If you are interested in quitting ecstasy, you should know that the National Institute on Drug Abuse (NIDA) says that the most effective behavioral therapies for ecstasy misuse include cognitive behavioral methods.12 Cognitive behavioral therapy (CBT) aims to help you change the thoughts, behaviors, and expectations that contribute to substance misuse and helps you learn healthier ways of coping with life stress without using substances.12

Rehab can help you stop ecstasy misuse and start living a healthier, substance-free life. People can enter inpatient or outpatient treatment. Outpatient rehab can be a helpful form of treatment. You can live at home and attend to your day-to-day activities, and travel to rehab for treatment on a regular schedule.13 It’s usually best for people who have supportive friends and family and a stable home and work environment.13

Inpatient treatment is generally indicated for people who have serious medical or psychiatric issues, such as co-occurring mental health disorders or other issues that require round-the-clock monitoring or also require treatment for polysubstance use, which is common among people who use ecstasy.1, 13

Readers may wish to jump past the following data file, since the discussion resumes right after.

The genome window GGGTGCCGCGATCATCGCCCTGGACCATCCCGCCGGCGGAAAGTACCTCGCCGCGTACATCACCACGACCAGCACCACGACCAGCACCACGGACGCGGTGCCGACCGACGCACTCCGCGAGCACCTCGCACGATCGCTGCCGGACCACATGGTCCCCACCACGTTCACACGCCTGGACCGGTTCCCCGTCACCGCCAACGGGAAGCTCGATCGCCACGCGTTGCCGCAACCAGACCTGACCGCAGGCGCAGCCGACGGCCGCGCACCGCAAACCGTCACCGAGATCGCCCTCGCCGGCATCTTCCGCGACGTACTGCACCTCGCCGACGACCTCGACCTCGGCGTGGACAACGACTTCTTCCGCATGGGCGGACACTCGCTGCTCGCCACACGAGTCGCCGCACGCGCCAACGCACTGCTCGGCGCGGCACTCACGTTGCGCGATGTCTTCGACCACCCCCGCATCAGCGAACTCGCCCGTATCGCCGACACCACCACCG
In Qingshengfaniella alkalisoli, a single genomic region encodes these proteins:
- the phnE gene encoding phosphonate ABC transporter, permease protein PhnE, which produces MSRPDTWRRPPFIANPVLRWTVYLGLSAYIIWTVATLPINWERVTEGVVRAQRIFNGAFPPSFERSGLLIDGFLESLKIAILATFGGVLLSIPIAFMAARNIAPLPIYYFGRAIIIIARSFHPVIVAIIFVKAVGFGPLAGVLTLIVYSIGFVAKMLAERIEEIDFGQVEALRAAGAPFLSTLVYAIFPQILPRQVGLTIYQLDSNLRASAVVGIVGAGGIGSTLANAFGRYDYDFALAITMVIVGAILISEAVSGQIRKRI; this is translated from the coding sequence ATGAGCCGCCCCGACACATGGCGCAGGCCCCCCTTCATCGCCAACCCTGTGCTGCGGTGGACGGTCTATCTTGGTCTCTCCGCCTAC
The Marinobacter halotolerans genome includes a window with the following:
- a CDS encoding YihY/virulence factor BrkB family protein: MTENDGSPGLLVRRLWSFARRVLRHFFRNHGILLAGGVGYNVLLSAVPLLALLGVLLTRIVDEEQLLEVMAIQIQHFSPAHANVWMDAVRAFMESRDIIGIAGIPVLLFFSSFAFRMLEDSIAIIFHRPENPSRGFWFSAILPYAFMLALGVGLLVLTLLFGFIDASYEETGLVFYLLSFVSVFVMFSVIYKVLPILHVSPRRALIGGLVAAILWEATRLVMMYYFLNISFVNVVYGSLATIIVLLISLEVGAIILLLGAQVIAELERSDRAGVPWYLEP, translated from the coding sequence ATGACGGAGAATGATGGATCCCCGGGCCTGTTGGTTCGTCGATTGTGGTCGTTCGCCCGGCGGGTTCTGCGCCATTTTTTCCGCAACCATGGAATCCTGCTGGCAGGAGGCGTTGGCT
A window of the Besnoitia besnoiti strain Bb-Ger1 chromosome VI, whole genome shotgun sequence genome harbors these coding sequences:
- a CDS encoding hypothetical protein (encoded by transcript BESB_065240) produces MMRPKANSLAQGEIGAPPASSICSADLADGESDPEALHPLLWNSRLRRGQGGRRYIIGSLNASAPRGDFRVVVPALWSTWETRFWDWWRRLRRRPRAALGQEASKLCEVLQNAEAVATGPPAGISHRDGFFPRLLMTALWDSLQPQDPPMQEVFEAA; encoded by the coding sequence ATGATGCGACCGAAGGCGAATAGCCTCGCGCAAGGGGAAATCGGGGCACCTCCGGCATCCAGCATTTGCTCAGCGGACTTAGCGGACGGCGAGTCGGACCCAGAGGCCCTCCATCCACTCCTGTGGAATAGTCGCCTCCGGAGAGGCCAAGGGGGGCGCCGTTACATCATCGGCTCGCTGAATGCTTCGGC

Inpatient rehab can also be helpful because it removes you from your environment and triggers, which allows you to focus on recovery without the temptation to resume substance use.

Long-term ecstasy use has been associated with mental and behavioral problems, such as severe depression, recurrent paranoia, hallucinations, depersonalization, flashbacks, and even psychotic episodes that can persist for long after you’ve stopped using ecstasy.14

Find Treatment for Substance Misuse

If you are experiencing adverse ecstasy effects or struggling with misuse or another substance use disorder, American Addiction Centers (AAC) has facilities across the nation ready to help you begin recovery. Call one of our caring admissions navigators at to learn about treatment options and check your insurance coverage, so you can start your new life today.